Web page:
Environmental And Biological Controls On Water And Energy Exchange In Florida Scrub Oak And Pine Flatwoods Ecosystems

  • Sites: US-KL2, US-KS1
  • Bracho, R., Powell, T. L., Dore, S., Li, J., Hinkle, C. R., Drake, B. G. (2008/06) Environmental And Biological Controls On Water And Energy Exchange In Florida Scrub Oak And Pine Flatwoods Ecosystems, Journal Of Geophysical Research: Biogeosciences, 113(G2), n/a-n/a. https://doi.org/10.1029/2007JG000469
  • Funding Agency: U.S. Department of Energy (ER619930000313); National Research Council

  • Scrub oak and pine flatwoods are two contrasting ecosystems common to the humid
    subtropical climate of Florida. Scrub oak forests are short in stature (<2 m) and occur on
    well-drained sandy soils, and pine flatwoods are much taller and occur in areas with
    poorly drained soils. Eddy covariance measurements were made from January 2001 to
    February 2003 over a scrub oak forest and from January 2002 to February 2003 over an
    adjacent pine flatwoods located on in central Florida, USA, and exposed to similar
    atmospheric conditions to evaluate how the dynamics of latent heat (lE) and sensible heat
    (H) exchanges are affected by environmental and biological variables. Annual
    evapotranspiration (Et) for the scrub oak was 737 and 713 mm in 2001 and 2002,
    respectively. Et was comparatively higher, 812 mm, in 2002 at the pine flatwoods due to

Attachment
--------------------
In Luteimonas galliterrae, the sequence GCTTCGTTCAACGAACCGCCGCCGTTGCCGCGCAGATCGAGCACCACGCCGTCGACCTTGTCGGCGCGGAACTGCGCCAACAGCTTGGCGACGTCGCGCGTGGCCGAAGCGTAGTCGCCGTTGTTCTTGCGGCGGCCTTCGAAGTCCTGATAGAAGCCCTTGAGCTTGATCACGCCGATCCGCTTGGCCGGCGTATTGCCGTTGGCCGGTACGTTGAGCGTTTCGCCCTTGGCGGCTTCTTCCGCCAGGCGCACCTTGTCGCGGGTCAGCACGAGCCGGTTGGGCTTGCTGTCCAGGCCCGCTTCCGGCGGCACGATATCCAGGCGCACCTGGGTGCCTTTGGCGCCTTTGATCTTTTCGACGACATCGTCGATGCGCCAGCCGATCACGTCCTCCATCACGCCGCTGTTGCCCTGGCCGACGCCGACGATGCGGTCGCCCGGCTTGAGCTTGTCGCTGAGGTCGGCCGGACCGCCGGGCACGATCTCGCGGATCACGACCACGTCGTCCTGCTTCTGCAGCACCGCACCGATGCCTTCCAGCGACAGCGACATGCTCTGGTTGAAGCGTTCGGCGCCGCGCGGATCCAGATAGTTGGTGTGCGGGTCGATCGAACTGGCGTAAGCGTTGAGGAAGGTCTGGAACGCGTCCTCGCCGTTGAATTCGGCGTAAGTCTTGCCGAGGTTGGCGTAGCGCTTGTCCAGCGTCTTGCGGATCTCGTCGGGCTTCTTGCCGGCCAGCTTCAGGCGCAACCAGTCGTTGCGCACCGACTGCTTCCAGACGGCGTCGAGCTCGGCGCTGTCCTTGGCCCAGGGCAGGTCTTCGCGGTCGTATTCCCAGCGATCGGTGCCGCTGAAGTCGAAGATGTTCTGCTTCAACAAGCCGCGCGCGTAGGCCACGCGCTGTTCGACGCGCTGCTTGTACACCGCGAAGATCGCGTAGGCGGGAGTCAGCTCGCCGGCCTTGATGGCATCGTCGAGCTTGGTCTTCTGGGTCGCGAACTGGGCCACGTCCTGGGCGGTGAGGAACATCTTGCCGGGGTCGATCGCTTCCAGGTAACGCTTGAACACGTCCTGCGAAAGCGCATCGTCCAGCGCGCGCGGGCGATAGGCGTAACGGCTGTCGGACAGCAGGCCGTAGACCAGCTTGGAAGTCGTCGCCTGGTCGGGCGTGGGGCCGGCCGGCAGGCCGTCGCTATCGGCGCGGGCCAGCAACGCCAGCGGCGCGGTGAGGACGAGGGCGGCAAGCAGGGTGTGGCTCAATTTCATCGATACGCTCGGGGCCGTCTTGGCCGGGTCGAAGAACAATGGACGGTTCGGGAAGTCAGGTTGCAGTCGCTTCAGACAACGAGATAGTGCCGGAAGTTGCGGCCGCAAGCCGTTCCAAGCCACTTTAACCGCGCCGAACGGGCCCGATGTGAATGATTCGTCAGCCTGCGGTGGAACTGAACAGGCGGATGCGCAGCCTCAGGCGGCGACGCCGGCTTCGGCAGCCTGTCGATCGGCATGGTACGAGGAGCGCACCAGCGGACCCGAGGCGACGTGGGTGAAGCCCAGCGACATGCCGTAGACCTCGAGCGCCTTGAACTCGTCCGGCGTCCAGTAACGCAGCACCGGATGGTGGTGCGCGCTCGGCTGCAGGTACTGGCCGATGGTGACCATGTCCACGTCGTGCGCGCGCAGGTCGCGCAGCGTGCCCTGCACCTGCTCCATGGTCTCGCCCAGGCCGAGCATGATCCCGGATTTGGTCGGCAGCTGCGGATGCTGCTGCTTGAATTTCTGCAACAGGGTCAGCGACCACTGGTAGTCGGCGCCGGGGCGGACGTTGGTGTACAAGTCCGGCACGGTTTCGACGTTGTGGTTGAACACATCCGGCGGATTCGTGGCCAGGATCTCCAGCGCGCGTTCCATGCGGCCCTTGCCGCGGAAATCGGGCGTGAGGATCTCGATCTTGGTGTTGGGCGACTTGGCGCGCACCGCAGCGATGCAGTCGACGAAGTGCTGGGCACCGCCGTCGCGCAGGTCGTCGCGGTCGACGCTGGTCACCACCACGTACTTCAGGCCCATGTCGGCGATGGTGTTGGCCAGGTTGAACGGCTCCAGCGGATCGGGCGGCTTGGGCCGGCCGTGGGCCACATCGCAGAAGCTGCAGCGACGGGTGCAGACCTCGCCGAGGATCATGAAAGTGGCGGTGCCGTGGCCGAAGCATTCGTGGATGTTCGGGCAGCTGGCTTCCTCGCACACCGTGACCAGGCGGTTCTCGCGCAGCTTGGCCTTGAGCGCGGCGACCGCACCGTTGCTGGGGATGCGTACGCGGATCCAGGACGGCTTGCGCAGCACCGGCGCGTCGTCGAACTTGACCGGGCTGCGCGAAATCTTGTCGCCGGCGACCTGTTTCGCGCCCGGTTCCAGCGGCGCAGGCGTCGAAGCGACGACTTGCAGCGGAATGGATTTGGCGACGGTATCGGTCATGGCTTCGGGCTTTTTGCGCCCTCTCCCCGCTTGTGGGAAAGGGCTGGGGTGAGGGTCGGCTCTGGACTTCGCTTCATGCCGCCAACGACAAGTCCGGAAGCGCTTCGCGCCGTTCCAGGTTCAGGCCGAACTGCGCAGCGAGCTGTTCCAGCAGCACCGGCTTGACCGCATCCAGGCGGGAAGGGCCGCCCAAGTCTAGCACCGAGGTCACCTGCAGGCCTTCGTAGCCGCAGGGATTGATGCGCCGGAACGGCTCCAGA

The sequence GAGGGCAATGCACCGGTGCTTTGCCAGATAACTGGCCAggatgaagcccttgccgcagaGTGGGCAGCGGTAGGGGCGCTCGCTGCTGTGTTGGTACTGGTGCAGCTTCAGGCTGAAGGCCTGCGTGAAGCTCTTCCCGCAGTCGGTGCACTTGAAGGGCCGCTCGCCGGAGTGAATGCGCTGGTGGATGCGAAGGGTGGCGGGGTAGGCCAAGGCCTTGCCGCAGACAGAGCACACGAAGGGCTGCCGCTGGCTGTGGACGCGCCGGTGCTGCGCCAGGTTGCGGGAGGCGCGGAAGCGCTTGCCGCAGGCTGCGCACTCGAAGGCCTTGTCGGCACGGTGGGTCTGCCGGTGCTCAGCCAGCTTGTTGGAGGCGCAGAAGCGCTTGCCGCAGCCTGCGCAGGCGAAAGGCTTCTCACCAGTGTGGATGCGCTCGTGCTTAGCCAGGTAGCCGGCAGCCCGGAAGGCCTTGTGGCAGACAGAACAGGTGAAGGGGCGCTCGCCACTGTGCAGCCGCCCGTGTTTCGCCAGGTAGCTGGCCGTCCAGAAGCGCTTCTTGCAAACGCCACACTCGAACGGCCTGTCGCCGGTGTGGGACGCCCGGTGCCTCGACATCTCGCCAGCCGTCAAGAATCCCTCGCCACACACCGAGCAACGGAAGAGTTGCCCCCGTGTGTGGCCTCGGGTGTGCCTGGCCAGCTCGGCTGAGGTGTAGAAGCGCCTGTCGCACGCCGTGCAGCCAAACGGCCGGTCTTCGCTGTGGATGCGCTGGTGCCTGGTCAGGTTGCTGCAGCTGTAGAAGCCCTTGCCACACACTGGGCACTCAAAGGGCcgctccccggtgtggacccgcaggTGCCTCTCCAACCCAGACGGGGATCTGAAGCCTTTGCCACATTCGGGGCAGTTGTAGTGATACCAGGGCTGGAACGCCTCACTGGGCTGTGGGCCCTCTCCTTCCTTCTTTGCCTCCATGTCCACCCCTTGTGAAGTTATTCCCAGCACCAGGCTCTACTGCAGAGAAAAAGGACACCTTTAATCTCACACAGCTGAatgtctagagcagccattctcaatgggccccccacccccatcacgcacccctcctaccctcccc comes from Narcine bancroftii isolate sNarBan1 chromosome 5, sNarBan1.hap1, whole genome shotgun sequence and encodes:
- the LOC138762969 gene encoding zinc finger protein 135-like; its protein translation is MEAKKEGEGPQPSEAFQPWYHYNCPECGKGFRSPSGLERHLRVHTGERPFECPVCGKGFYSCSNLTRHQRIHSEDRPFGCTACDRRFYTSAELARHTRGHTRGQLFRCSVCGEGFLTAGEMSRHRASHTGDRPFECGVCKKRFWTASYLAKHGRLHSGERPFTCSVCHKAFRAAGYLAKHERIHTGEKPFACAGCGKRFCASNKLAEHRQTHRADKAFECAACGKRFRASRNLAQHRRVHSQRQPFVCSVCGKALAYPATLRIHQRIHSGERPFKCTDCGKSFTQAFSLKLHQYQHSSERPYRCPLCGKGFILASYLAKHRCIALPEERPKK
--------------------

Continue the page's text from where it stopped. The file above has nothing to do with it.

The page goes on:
higher soil moisture and leaf area. In both ecosystems, springtime increases in lE
    coincided with increasing leaf area and evaporative demand. However, H was the main
    energy-dissipating component in the spring due to the seasonal decrease in soil water
    content in the upper soil profile. In the spring, mean weekly Bowen ratio (b, i.e. H/lE)
    values reached 1.6 and 1.2 in the scrub oak and pine flatwoods, respectively. With the
    onset of the summertime rainy season, lE became the dominant energy flux and b fells to
    < 0.4. In both ecosystems, b was strongly controlled by the interaction between leaf area
    and soil moisture. The lowest values of the decoupling coefficient (W, 0.2 and 0.25 scrub
    oak and pine flatwoods, respectively) also occurred during the dry springtime period
    indicating that surface conductance (gs) was the mechanism controlling energy
    partitioning causing high b in both ecosystems. Et increases in the spring, when water in
    the upper soil profile was scarce and strongly retained by soil particles, indicated that
    plants in both ecosystems obtained water from deeper sources. The results from this
    research elucidate how energy partitioning differs and is regulated in contrasting
    ecosystems within the Florida landscape, which is important for refining regional
    hydrological and climate models.